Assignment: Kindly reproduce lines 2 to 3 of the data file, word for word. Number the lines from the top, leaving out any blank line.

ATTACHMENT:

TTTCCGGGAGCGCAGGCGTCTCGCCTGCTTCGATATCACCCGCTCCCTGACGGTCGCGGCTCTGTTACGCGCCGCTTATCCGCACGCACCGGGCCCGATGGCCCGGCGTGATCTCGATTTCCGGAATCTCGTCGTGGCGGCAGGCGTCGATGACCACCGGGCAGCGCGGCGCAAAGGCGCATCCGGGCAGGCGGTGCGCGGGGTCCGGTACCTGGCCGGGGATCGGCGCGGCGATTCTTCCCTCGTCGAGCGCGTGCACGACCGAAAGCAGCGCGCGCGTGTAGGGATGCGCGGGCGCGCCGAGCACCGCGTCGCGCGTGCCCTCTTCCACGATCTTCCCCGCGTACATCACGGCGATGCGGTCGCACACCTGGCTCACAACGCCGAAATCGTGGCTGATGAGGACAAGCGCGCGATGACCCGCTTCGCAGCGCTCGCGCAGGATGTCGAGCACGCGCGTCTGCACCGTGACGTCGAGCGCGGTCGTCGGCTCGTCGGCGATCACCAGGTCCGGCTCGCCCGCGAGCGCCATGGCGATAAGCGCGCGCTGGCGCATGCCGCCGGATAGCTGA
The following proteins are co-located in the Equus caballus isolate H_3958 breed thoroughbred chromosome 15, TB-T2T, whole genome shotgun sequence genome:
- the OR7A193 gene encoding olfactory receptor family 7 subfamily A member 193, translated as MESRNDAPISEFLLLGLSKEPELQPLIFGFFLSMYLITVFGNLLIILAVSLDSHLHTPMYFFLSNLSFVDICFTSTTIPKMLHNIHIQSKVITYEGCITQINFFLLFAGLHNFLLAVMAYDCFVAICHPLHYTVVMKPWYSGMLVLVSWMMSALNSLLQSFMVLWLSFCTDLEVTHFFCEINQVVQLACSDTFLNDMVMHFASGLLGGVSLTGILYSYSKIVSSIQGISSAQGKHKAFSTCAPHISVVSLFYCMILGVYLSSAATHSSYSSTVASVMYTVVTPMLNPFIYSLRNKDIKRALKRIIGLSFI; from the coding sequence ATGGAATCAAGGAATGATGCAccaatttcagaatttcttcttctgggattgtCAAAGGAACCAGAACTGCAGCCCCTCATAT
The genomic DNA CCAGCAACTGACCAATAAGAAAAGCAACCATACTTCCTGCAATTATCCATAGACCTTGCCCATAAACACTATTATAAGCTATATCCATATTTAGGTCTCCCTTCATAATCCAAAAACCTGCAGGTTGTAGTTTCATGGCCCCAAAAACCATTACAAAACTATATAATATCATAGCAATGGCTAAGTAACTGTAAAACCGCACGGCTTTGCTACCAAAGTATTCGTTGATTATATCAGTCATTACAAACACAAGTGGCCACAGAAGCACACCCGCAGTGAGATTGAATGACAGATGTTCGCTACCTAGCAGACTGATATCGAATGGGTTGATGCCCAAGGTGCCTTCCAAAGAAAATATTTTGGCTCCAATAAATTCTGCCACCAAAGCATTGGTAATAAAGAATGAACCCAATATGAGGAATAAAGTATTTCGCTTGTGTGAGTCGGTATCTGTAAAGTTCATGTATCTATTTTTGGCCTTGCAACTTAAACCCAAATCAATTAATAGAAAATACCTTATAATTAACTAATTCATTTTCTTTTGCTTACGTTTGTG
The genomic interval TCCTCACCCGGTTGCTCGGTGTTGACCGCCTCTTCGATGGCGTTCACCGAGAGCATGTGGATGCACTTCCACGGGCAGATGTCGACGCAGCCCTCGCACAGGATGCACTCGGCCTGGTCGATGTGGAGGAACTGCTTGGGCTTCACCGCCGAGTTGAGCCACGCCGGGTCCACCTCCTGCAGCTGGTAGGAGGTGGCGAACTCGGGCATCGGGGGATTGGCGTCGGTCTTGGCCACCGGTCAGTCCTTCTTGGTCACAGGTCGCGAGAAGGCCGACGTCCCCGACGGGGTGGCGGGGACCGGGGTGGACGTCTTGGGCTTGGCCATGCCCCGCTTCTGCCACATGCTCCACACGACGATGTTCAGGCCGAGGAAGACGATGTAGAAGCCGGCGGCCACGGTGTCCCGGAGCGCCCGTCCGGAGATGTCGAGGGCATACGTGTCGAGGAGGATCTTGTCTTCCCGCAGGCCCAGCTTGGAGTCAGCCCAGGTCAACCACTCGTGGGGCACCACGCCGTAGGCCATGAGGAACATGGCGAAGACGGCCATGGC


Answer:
The following proteins are co-located in the Equus caballus isolate H_3958 breed thoroughbred chromosome 15, TB-T2T, whole genome shotgun sequence genome:
- the OR7A193 gene encoding olfactory receptor family 7 subfamily A member 193, translated as MESRNDAPISEFLLLGLSKEPELQPLIFGFFLSMYLITVFGNLLIILAVSLDSHLHTPMYFFLSNLSFVDICFTSTTIPKMLHNIHIQSKVITYEGCITQINFFLLFAGLHNFLLAVMAYDCFVAICHPLHYTVVMKPWYSGMLVLVSWMMSALNSLLQSFMVLWLSFCTDLEVTHFFCEINQVVQLACSDTFLNDMVMHFASGLLGGVSLTGILYSYSKIVSSIQGISSAQGKHKAFSTCAPHISVVSLFYCMILGVYLSSAATHSSYSSTVASVMYTVVTPMLNPFIYSLRNKDIKRALKRIIGLSFI; from the coding sequence ATGGAATCAAGGAATGATGCAccaatttcagaatttcttcttctgggattgtCAAAGGAACCAGAACTGCAGCCCCTCATAT